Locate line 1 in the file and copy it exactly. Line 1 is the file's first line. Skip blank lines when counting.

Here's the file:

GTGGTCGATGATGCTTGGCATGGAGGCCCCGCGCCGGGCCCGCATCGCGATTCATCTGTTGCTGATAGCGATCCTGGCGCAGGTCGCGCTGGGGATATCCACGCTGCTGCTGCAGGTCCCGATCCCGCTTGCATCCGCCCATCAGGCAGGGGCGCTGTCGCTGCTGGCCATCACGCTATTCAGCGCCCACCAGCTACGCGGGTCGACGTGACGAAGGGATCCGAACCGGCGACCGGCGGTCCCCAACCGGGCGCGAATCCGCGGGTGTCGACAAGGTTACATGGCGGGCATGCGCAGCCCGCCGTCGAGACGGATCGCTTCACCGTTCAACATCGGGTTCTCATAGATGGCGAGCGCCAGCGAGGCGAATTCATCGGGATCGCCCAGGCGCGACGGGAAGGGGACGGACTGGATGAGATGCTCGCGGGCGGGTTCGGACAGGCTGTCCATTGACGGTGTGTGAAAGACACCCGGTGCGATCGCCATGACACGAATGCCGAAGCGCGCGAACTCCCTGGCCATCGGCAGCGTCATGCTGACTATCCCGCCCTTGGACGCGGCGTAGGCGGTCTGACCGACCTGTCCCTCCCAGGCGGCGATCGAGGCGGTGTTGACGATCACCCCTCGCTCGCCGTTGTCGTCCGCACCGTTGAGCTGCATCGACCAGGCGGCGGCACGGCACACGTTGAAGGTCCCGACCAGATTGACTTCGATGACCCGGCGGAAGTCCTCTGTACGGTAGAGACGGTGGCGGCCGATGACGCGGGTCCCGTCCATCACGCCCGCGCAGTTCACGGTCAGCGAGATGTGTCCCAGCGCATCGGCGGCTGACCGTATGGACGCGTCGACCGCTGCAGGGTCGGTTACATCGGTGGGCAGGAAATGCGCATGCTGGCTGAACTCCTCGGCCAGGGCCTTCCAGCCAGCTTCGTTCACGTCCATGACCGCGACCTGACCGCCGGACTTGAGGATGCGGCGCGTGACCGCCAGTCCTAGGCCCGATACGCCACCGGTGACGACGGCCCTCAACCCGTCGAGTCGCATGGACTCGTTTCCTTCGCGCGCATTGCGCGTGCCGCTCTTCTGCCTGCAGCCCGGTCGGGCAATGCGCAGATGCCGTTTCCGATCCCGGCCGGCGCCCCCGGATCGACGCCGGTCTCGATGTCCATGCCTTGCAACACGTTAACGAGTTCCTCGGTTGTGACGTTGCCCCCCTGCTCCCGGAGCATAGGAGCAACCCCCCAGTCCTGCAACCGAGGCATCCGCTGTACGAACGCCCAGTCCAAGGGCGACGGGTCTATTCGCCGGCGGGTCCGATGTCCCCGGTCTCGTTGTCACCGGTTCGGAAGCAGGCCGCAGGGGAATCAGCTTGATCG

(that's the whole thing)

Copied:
GTGGTCGATGATGCTTGGCATGGAGGCCCCGCGCCGGGCCCGCATCGCGATTCATCTGTTGCTGATAGCGATCCTGGCGCAGGTCGCGCTGGGGATATCCACGCTGCTGCTGCAGGTCCCGATCCCGCTTGCATCCGCCCATCAGGCAGGGGCGCTGTCGCTGCTGGCCATCACGCTATTCAGCGCCCACCAGCTACGCGGGTCGACGTGACGAAGGGATCCGAACCGGCGACCGGCGGTCCCCAACCGGGCGCGAATCCGCGGGTGTCGACAAGGTTACATGGCGGGCATGCGCAGCCCGCCGTCGAGACGGATCGCTTCACCGTTCAACATCGGGTTCTCATAGATGGCGAGCGCCAGCGAGGCGAATTCATCGGGATCGCCCAGGCGCGACGGGAAGGGGACGGACTGGATGAGATGCTCGCGGGCGGGTTCGGACAGGCTGTCCATTGACGGTGTGTGAAAGACACCCGGTGCGATCGCCATGACACGAATGCCGAAGCGCGCGAACTCCCTGGCCATCGGCAGCGTCATGCTGACTATCCCGCCCTTGGACGCGGCGTAGGCGGTCTGACCGACCTGTCCCTCCCAGGCGGCGATCGAGGCGGTGTTGACGATCACCCCTCGCTCGCCGTTGTCGTCCGCACCGTTGAGCTGCATCGACCAGGCGGCGGCACGGCACACGTTGAAGGTCCCGACCAGATTGACTTCGATGACCCGGCGGAAGTCCTCTGTACGGTAGAGACGGTGGCGGCCGATGACGCGGGTCCCGTCCATCACGCCCGCGCAGTTCACGGTCAGCGAGATGTGTCCCAGCGCATCGGCGGCTGACCGTATGGACGCGTCGACCGCTGCAGGGTCGGTTACATCGGTGGGCAGGAAATGCGCATGCTGGCTGAACTCCTCGGCCAGGGCCTTCCAGCCAGCTTCGTTCACGTCCATGACCGCGACCTGACCGCCGGACTTGAGGATGCGGCGCGTGACCGCCAGTCCTAGGCCCGATACGCCACCGGTGACGACGGCCCTCAACCCGTCGAGTCGCATGGACTCGTTTCCTTCGCGCGCATTGCGCGTGCCGCTCTTCTGCCTGCAGCCCGGTCGGGCAATGCGCAGATGCCGTTTCCGATCCCGGCCGGCGCCCCCGGATCGACGCCGGTCTCGATGTCCATGCCTTGCAACACGTTAACGAGTTCCTCGGTTGTGACGTTGCCCCCCTGCTCCCGGAGCATAGGAGCAACCCCCCAGTCCTGCAACCGAGGCATCCGCTGTACGAACGCCCAGTCCAAGGGCGACGGGTCTATTCGCCGGCGGGTCCGATGTCCCCGGTCTCGTTGTCACCGGTTCGGAAGCAGGCCGCAGGGGAATCAGCTTGATCG